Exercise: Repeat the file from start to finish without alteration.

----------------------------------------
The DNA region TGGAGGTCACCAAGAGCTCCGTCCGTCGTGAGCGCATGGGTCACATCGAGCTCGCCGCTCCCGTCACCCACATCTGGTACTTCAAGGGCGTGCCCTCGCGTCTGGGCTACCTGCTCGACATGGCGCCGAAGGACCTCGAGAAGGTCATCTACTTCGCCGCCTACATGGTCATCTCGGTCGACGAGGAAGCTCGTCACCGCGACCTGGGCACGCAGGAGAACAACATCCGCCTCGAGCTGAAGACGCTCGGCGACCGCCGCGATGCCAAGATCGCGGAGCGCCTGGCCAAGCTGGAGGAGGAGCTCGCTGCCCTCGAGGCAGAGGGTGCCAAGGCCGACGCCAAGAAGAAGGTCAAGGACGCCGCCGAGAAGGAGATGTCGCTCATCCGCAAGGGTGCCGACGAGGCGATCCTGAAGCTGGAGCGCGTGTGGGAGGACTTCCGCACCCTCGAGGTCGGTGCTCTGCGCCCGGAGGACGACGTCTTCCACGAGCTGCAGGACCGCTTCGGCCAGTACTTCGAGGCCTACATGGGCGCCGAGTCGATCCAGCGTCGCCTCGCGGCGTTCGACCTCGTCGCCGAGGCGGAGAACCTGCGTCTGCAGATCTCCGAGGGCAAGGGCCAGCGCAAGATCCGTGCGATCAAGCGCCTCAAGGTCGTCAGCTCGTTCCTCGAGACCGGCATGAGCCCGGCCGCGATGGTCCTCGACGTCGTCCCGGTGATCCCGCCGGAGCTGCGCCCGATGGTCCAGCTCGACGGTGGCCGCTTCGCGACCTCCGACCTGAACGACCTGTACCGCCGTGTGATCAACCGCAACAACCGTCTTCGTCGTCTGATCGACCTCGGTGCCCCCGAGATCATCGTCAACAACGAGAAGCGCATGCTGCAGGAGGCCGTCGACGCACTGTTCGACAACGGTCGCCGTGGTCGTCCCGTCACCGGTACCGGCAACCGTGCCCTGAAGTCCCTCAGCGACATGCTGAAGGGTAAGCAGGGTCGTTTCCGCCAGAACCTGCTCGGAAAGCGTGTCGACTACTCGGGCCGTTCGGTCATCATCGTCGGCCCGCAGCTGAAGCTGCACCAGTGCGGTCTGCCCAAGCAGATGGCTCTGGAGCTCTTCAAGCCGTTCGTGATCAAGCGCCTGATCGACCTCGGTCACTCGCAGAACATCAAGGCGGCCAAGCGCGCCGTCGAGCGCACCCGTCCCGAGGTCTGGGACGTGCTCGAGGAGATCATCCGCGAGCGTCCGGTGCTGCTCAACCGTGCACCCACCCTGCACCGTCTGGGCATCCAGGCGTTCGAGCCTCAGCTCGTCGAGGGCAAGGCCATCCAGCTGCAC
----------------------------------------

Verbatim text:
The DNA region TGGAGGTCACCAAGAGCTCCGTCCGTCGTGAGCGCATGGGTCACATCGAGCTCGCCGCTCCCGTCACCCACATCTGGTACTTCAAGGGCGTGCCCTCGCGTCTGGGCTACCTGCTCGACATGGCGCCGAAGGACCTCGAGAAGGTCATCTACTTCGCCGCCTACATGGTCATCTCGGTCGACGAGGAAGCTCGTCACCGCGACCTGGGCACGCAGGAGAACAACATCCGCCTCGAGCTGAAGACGCTCGGCGACCGCCGCGATGCCAAGATCGCGGAGCGCCTGGCCAAGCTGGAGGAGGAGCTCGCTGCCCTCGAGGCAGAGGGTGCCAAGGCCGACGCCAAGAAGAAGGTCAAGGACGCCGCCGAGAAGGAGATGTCGCTCATCCGCAAGGGTGCCGACGAGGCGATCCTGAAGCTGGAGCGCGTGTGGGAGGACTTCCGCACCCTCGAGGTCGGTGCTCTGCGCCCGGAGGACGACGTCTTCCACGAGCTGCAGGACCGCTTCGGCCAGTACTTCGAGGCCTACATGGGCGCCGAGTCGATCCAGCGTCGCCTCGCGGCGTTCGACCTCGTCGCCGAGGCGGAGAACCTGCGTCTGCAGATCTCCGAGGGCAAGGGCCAGCGCAAGATCCGTGCGATCAAGCGCCTCAAGGTCGTCAGCTCGTTCCTCGAGACCGGCATGAGCCCGGCCGCGATGGTCCTCGACGTCGTCCCGGTGATCCCGCCGGAGCTGCGCCCGATGGTCCAGCTCGACGGTGGCCGCTTCGCGACCTCCGACCTGAACGACCTGTACCGCCGTGTGATCAACCGCAACAACCGTCTTCGTCGTCTGATCGACCTCGGTGCCCCCGAGATCATCGTCAACAACGAGAAGCGCATGCTGCAGGAGGCCGTCGACGCACTGTTCGACAACGGTCGCCGTGGTCGTCCCGTCACCGGTACCGGCAACCGTGCCCTGAAGTCCCTCAGCGACATGCTGAAGGGTAAGCAGGGTCGTTTCCGCCAGAACCTGCTCGGAAAGCGTGTCGACTACTCGGGCCGTTCGGTCATCATCGTCGGCCCGCAGCTGAAGCTGCACCAGTGCGGTCTGCCCAAGCAGATGGCTCTGGAGCTCTTCAAGCCGTTCGTGATCAAGCGCCTGATCGACCTCGGTCACTCGCAGAACATCAAGGCGGCCAAGCGCGCCGTCGAGCGCACCCGTCCCGAGGTCTGGGACGTGCTCGAGGAGATCATCCGCGAGCGTCCGGTGCTGCTCAACCGTGCACCCACCCTGCACCGTCTGGGCATCCAGGCGTTCGAGCCTCAGCTCGTCGAGGGCAAGGCCATCCAGCTGCAC